Gravel Riding 101: What is it? Why do it? How do I get started?

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Gravel Riding 101:
What is it? Why should I do it? And how do I started?


What is Gravel Riding? 

What do you call it when you take a drop-bar bike off the pavement? Well, we’d like to welcome you to the world of gravel riding. Gravel cycling has been around as long as we’ve had bikes and unpaved forest roads. Some people even believe that gravel riding was the first and original kind of cycling. It makes sense considering paved roads were not as accessible in the early days of cycling. Modern gravel riding and gravel bikes were born out of races that started in the early 2000’s like the Dirty Kanza, a race that pushed beyond traditional cyclocross, short lap, territory.

What Makes Gravel Riding Different than Mountain Biking and Cyclocross?

Some key differences between cyclocross bikes and gravel bikes are purely in the build and geometry of the bike. Gravel bikes typically have a more relaxed and upright posture for the rider to ensure comfort on longer, all-day rides. Gravel bikes run drop bars, tend to run much wider tires than road bikes (narrower than mountain bikes though) and thus have frames with more tire clearance than road bikes, have a more relaxed geometry than road bikes, but more aggressive than mountain bikes, feature ample gear attachment points and more often these days simpler gearing set-ups (aka single front chainring).

Gravel for some is those cyclocross and Dirty Kanza type races. For others and a growing majority of gravel riders, it’s an unpaved road and long-distance single track trail riding, bikepacking, and overnight rides. It’s the idea of taking your drop-bar bike where they formerly didn’t belong a.k.a, not on smooth black tar pavement. Bikepacking at its core is throwing your minimalist camping essentials onto your bike and setting out on the trails to explore the backcountry. It is an outdoor adventure that is gaining more and more traction and popularity, especially for those who love to camp, bike, and be outdoors. In short, gravel riding is a way to discover new trails and places, take you on trips near and far, and do races (if you’re competitive).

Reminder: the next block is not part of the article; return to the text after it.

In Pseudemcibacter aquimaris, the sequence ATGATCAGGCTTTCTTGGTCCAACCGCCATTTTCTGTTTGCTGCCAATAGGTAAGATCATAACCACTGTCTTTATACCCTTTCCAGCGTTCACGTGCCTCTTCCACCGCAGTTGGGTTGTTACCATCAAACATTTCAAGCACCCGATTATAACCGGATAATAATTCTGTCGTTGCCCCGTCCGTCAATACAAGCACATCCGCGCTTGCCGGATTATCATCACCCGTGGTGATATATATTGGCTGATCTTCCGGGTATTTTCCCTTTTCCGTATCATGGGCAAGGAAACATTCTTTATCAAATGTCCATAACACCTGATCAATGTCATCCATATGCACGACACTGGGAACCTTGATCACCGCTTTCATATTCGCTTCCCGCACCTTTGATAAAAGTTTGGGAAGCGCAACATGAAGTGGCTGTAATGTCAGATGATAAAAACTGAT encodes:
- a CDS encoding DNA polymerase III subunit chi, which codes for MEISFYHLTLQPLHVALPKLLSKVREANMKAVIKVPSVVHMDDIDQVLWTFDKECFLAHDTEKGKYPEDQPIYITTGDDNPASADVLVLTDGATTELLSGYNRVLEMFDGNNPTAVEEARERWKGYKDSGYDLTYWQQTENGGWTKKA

Why do it? 

You may be asking what makes gravel riding special and why should I give it a shot? Simply put, we love the freedom of it. It’s about exploration and adventure, getting out there. It’s not about speed (road biking), it’s not about jumps or flow tracks (mountain biking) - it’s about the journey. It combines some of the best parts of hiking, human-powered travel, the views, the trail, with biking, moving a bit faster through your environment + the fun and beauty of gravity.

The other big piece is around safety. If you’ve biked on paved roads long enough, you probably have a story about either getting hit by a car or almost getting hit by a car. It’s freakin’ scary. And the consistently rising number of cyclists killed every year in the US is driving more and more cyclists into Gravel territory. Taking your bike onto dirt/gravel roads, while not totally removing the element of cars, though often it does, significantly reduces the likelihood of getting hit since speeds are lower and cars are far fewer. 

Getting the Right Bike